How transformative travel is transforming the travel industry

May 2020

One of the most significant developments within the industry in years looks set to be accelerated by the recent travel restrictions and global lockdown

As lockdown measures and global travel restrictions (hopefully) begin to ease in the not-too-distant future, many people will be eager to trade their four walls for a much-needed vacation. A recent survey by global travel industry intelligence firm Skift Research, for instance, revealed that 33 percent of Americans hope to travel within three months of the restrictions being lifted. But where they go, how they get there and what they do upon arrival will inevitably alter considerably from the pre-pandemic days of travel.

With limited destinations set to open in the short term, an ongoing aversion to crowds and travellers looking to maximise travel opportunities, adventure and experiential tourism will undoubtedly appeal. After months spent indoors, a yearning for unique experience unavailable elsewhere will also come to fore. Enter transformative travel. 

Even before Covid-19 cast a pall over the industry, experts were anticipating the emergence of this latest evolution in immersive tourism. A 2019 American Express survey showed that more than 70 percent of travellers would rather spend money on experiences than things. Indeed, from backpackers to billionaires, travellers are increasingly seeking inspiration rather than solely destinations, according to Dirk De Cuyper, CEO of S Hotels & Resorts. 

“While unique destinations and experiences will, of course, continue to play a huge role in the decisions travellers make, the industry should be aware that in some cases this is no longer enough,” he says. “Many people are looking for more than simply access to upscale amenities and natural and urban attractions — they want to return home with a sense of accomplishment and personal fulfilment.” 

The term, which was popularised in 2016 by the Transformational Travel Council, can be largely summed up as experiences that get people out of their usual mindset and expose them to new ways of being and thinking “a kind of shortcut — a brain shake-up and a life shake-up,” according to Beth McGroarty, director of research and PR at Global Wellness Institute.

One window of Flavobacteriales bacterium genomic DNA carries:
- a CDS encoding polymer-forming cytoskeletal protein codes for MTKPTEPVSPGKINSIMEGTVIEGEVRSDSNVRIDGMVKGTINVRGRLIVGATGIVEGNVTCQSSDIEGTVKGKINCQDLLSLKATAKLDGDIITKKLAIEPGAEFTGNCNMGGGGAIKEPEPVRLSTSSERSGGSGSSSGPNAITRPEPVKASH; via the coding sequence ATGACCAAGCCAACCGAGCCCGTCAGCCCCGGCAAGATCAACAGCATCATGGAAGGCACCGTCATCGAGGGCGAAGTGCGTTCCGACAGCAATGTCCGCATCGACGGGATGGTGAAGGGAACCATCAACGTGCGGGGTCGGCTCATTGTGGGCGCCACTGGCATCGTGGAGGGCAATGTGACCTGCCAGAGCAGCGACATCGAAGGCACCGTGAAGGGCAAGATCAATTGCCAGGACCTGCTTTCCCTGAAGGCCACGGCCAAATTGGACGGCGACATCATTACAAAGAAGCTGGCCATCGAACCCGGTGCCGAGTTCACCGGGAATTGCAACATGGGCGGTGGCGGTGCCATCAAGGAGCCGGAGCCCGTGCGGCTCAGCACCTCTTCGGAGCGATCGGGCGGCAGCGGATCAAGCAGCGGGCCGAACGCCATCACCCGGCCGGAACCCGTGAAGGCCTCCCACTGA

Other trends including slow tourism and exclusive excursions are also set to rise alongside — and complement — the transformative travel movement. Avoiding crowds, for instance, will be a primary concern, so the demand for smaller group trips with lower guest-to-guide ratios will inevitably soar.

“We’ve been tailoring and curating bespoke experiences for our guests for some time now, says Mr. Chao Treenawong, general manager of Phi Phi Island Village Beach Resort. “These activities will be hugely popular when guests start returning as they combine one-of-a-kind experiences with exclusive settings.”

The S Hotels & Resorts property offers a series of intimate and immersive cultural activities such as private island-hopping itineraries, a romantic rendezvous for two — including snorkelling stops, island excursions and champagne sunset on a secluded beach — and private cooking classes.   

Meanwhile, at Hard Rock Hotel Maldives, a recent addition to the SHR portfolio, guests will be able to take jiu-jitsu classes with some of the world’s best-known fighters, while neighbouring SAii Lagoon Maldives will continue to roll out its signature wellness concept Lèn. 

Wellness, in fact, is another aspect of the post-Covid hospitality landscape that is set to boom. After being cooped up for months, travellers are likely to gravitate toward wellness experiences, predicts James Thornton, chief executive of global adventure travel operator Intrepid Travel.

“If 2020 proves to be a year we spend a lot of time indoors, 2021 will be about getting outdoors and getting active, with tours centred around things like cycling, trekking and mindfulness,” he recently told the New York Times.

Available at both Phi Phi Island Village Beach Resort and SAii Lagoon Maldives, the Lèn wellness programme takes an inspired approach to health and relaxation, including wellness itineraries that are tailored to the individual guest’s needs. Guests are encouraged to choose their “story” for each day, whereby the “story” can revolve around Romance, Family, Adventure, Relax or Culture. Itineraries, or “chapters” as they are called, are then created to suit the guests’ preferences, whether this involves, for instance, relaxing treatments therapies for two while the kids are engaged in the resort’s Junior Camp (Family), physical outdoor activities such as scuba-diving (Adventure) or healthy epicurean dining by discovering Buddha Bowls (Culture).

The extent to which travellers’ behaviour and the industry as a whole, changes in the aftermath of the pandemic still remains to be seen, but it is fair to say that wellness, nature and solitude are some of the last remaining luxuries in travel and Covid-19 has reinforced the advantages of each. To escape the crowd, focus on the self and indulge in experiences that shape our existence may sound like lofty ambitions, but these are ultimately the reason people travel. The journey, as they say, is more important than the destination. 

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